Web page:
One day we will all stand before the judgment seat of God. How would we like him to judge us? Our answer may be personal but I will describe what I hope for. I accept that the picture will be patchy. I have done some good things and some bad things – but mostly things in between. So I hope that God will start by looking on such good things as I may have done. I would rather that he left the bad things for later. I would prefer that he saw me as a good person on the whole; I simply slipped a bit from time to time.
When he comes to my bad things I want him to be understanding. Then he will look for all the pressures and the instincts which have driven me in the wrong direction. He will search for every reason, compatible with the truth, to excuse or at least reduce my fault. I would hope that he was prepared to go to extremes in order to get me into Heaven. He will only refuse me if I maintain my obstinate determination towards evil. Then reluctantly he will accept my free will to depart from him.
If I make the grade I will become very aware that I need a good clean up. I now know how far I fall short of his goodness. So I will go cheerfully to the washing machine called Purgatory because I am now determined to be clean and shining for the Beatific Vision.
Your own wishes for your judgement day will not be identical to mine, but I suspect they will be similar. Perhaps one day, when the angels pause their music, we will all get together and compare notes.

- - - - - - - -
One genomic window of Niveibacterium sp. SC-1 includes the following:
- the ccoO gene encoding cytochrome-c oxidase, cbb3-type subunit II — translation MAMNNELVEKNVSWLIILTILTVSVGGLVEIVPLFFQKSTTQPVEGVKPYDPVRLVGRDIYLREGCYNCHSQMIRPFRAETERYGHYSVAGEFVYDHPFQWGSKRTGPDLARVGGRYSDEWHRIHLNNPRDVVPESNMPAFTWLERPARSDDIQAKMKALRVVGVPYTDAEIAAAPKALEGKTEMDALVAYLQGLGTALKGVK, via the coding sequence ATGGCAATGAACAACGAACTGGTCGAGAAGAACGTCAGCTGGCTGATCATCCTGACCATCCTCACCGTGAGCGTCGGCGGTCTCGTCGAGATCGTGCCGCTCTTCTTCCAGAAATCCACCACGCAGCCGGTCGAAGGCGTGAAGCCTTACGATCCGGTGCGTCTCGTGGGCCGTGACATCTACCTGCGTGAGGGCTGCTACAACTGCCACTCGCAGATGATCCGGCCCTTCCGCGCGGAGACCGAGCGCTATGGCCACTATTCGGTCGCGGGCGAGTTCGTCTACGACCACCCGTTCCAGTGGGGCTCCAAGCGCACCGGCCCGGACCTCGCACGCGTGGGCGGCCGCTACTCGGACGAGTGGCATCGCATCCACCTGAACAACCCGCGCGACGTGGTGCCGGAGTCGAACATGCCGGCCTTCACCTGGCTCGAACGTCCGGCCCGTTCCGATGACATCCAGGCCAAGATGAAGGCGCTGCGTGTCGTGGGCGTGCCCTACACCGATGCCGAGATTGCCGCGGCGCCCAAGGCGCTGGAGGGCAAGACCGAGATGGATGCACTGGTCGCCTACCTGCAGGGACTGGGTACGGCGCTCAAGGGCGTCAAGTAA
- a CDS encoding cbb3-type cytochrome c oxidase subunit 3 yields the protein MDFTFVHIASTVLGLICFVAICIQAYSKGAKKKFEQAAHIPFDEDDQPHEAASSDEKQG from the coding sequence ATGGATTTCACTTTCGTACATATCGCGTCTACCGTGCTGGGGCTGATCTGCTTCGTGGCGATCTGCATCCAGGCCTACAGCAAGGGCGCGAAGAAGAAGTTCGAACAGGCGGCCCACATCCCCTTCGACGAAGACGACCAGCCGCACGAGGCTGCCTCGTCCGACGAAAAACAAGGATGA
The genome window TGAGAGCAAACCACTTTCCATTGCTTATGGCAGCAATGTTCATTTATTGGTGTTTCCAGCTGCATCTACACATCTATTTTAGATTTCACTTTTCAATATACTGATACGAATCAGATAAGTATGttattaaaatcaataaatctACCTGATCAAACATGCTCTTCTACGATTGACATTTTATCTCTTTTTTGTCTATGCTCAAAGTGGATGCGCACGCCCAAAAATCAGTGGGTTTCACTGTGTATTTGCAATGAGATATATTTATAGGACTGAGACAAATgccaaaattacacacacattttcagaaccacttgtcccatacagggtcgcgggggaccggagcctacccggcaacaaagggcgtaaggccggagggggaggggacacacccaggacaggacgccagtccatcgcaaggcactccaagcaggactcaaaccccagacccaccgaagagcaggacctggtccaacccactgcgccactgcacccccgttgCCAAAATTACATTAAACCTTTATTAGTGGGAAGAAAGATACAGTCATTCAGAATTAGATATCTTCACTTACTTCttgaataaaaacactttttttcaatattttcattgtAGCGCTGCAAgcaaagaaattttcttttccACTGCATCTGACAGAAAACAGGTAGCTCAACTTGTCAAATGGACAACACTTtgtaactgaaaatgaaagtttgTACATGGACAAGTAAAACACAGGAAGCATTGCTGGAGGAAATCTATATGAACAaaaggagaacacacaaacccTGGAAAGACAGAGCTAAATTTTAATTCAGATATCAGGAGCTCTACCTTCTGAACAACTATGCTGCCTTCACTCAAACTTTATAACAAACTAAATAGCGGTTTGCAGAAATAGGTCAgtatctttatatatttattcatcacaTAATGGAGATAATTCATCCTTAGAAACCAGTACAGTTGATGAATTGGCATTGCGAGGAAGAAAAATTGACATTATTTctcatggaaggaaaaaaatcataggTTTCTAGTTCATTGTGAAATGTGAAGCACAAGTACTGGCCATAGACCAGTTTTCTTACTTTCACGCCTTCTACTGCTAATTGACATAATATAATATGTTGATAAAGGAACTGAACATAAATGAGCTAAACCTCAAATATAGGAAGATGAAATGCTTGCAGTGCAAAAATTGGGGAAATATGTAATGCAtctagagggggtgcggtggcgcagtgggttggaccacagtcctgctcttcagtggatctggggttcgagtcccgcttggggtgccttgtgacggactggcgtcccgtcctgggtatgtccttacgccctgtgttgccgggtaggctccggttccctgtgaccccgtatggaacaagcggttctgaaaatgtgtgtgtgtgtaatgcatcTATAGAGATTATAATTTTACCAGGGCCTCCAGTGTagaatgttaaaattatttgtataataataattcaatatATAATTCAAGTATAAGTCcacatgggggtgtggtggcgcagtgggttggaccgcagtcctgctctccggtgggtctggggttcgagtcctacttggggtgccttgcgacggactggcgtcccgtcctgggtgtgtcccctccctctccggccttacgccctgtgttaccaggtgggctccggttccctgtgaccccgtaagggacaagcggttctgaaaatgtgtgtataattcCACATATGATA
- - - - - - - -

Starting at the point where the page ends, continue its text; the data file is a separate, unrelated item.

Having thought about that, it comes to my mind that we may spend a good deal of time judging others – from our parents, to our siblings, to our teachers and our school fellows, to our spouses, to our colleagues and to all our friends. I dare even to suggest to our fellow contributors on this Blog. Do we judge them in the same way as we hope God will judge us? Are we mainly focusing on their good qualities, and attempting to understand and forgive their faults? Do we look first at what they do right and secondly, even reluctantly, note their failures? Are we determined to see them as good people, as far as we possibly can?
Why am I asking these questions? In fact it is not me who is asking, it is God who is asking. When God taught us how to pray he was specific: “Forgive us our trespasses as we forgive those who trespass against us.” We cannot expect God to judge us more mercifully than we judge others.